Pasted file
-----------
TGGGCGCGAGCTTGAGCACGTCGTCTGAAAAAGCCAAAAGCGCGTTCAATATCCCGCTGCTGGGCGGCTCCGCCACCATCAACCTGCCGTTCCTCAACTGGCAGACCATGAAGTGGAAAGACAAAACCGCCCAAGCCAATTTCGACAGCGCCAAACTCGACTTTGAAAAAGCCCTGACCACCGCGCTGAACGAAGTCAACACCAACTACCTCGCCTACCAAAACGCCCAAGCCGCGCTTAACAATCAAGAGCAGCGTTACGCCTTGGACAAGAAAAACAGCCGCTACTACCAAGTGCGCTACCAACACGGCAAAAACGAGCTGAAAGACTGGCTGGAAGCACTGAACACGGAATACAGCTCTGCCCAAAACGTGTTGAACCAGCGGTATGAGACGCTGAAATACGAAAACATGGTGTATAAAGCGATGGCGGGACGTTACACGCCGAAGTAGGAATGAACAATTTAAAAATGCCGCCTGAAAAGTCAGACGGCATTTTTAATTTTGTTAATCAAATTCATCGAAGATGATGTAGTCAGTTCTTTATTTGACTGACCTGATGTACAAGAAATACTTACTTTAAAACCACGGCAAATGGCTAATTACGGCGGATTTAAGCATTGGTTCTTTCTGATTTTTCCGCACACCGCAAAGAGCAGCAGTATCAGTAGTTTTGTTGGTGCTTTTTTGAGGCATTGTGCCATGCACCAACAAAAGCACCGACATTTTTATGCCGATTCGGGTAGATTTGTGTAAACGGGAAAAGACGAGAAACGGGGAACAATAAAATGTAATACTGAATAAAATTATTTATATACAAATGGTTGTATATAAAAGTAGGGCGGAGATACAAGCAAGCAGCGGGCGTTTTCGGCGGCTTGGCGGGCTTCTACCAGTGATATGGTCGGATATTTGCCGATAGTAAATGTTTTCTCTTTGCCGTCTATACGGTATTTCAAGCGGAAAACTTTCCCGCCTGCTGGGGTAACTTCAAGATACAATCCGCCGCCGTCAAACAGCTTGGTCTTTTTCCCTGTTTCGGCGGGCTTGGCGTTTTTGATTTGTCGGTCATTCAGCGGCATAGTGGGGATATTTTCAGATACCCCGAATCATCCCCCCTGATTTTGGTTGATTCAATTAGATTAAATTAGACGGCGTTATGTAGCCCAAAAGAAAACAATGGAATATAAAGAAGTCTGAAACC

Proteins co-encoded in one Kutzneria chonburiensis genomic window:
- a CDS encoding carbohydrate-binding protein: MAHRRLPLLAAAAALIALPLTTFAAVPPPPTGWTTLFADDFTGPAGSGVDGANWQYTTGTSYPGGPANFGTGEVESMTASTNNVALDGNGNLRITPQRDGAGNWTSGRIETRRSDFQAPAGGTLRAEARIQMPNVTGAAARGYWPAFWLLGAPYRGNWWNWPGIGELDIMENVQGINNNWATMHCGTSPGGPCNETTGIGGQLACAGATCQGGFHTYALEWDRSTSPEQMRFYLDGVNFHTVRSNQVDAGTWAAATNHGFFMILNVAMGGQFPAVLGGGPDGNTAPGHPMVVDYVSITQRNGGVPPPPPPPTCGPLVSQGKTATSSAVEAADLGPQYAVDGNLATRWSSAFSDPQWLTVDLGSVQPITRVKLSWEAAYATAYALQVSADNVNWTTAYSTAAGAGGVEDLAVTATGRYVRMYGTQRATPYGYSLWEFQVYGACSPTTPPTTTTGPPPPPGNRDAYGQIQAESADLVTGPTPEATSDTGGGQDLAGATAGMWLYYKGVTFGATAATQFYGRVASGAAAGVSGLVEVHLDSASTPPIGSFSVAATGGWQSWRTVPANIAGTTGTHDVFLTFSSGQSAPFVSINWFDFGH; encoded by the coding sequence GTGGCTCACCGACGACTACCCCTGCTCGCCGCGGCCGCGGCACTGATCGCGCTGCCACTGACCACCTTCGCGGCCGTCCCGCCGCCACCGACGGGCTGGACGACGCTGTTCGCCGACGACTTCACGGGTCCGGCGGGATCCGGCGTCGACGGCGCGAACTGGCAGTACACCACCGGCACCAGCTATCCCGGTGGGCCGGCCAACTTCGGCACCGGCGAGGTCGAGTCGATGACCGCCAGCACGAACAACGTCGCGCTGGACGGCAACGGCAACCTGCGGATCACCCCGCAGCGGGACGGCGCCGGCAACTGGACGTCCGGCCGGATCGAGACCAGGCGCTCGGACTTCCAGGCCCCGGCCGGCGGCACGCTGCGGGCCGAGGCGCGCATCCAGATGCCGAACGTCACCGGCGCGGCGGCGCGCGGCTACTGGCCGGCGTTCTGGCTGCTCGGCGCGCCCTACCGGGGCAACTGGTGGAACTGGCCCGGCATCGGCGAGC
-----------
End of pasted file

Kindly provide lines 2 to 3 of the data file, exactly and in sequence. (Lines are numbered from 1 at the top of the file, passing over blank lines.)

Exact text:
Proteins co-encoded in one Kutzneria chonburiensis genomic window:
- a CDS encoding carbohydrate-binding protein: MAHRRLPLLAAAAALIALPLTTFAAVPPPPTGWTTLFADDFTGPAGSGVDGANWQYTTGTSYPGGPANFGTGEVESMTASTNNVALDGNGNLRITPQRDGAGNWTSGRIETRRSDFQAPAGGTLRAEARIQMPNVTGAAARGYWPAFWLLGAPYRGNWWNWPGIGELDIMENVQGINNNWATMHCGTSPGGPCNETTGIGGQLACAGATCQGGFHTYALEWDRSTSPEQMRFYLDGVNFHTVRSNQVDAGTWAAATNHGFFMILNVAMGGQFPAVLGGGPDGNTAPGHPMVVDYVSITQRNGGVPPPPPPPTCGPLVSQGKTATSSAVEAADLGPQYAVDGNLATRWSSAFSDPQWLTVDLGSVQPITRVKLSWEAAYATAYALQVSADNVNWTTAYSTAAGAGGVEDLAVTATGRYVRMYGTQRATPYGYSLWEFQVYGACSPTTPPTTTTGPPPPPGNRDAYGQIQAESADLVTGPTPEATSDTGGGQDLAGATAGMWLYYKGVTFGATAATQFYGRVASGAAAGVSGLVEVHLDSASTPPIGSFSVAATGGWQSWRTVPANIAGTTGTHDVFLTFSSGQSAPFVSINWFDFGH; encoded by the coding sequence GTGGCTCACCGACGACTACCCCTGCTCGCCGCGGCCGCGGCACTGATCGCGCTGCCACTGACCACCTTCGCGGCCGTCCCGCCGCCACCGACGGGCTGGACGACGCTGTTCGCCGACGACTTCACGGGTCCGGCGGGATCCGGCGTCGACGGCGCGAACTGGCAGTACACCACCGGCACCAGCTATCCCGGTGGGCCGGCCAACTTCGGCACCGGCGAGGTCGAGTCGATGACCGCCAGCACGAACAACGTCGCGCTGGACGGCAACGGCAACCTGCGGATCACCCCGCAGCGGGACGGCGCCGGCAACTGGACGTCCGGCCGGATCGAGACCAGGCGCTCGGACTTCCAGGCCCCGGCCGGCGGCACGCTGCGGGCCGAGGCGCGCATCCAGATGCCGAACGTCACCGGCGCGGCGGCGCGCGGCTACTGGCCGGCGTTCTGGCTGCTCGGCGCGCCCTACCGGGGCAACTGGTGGAACTGGCCCGGCATCGGCGAGC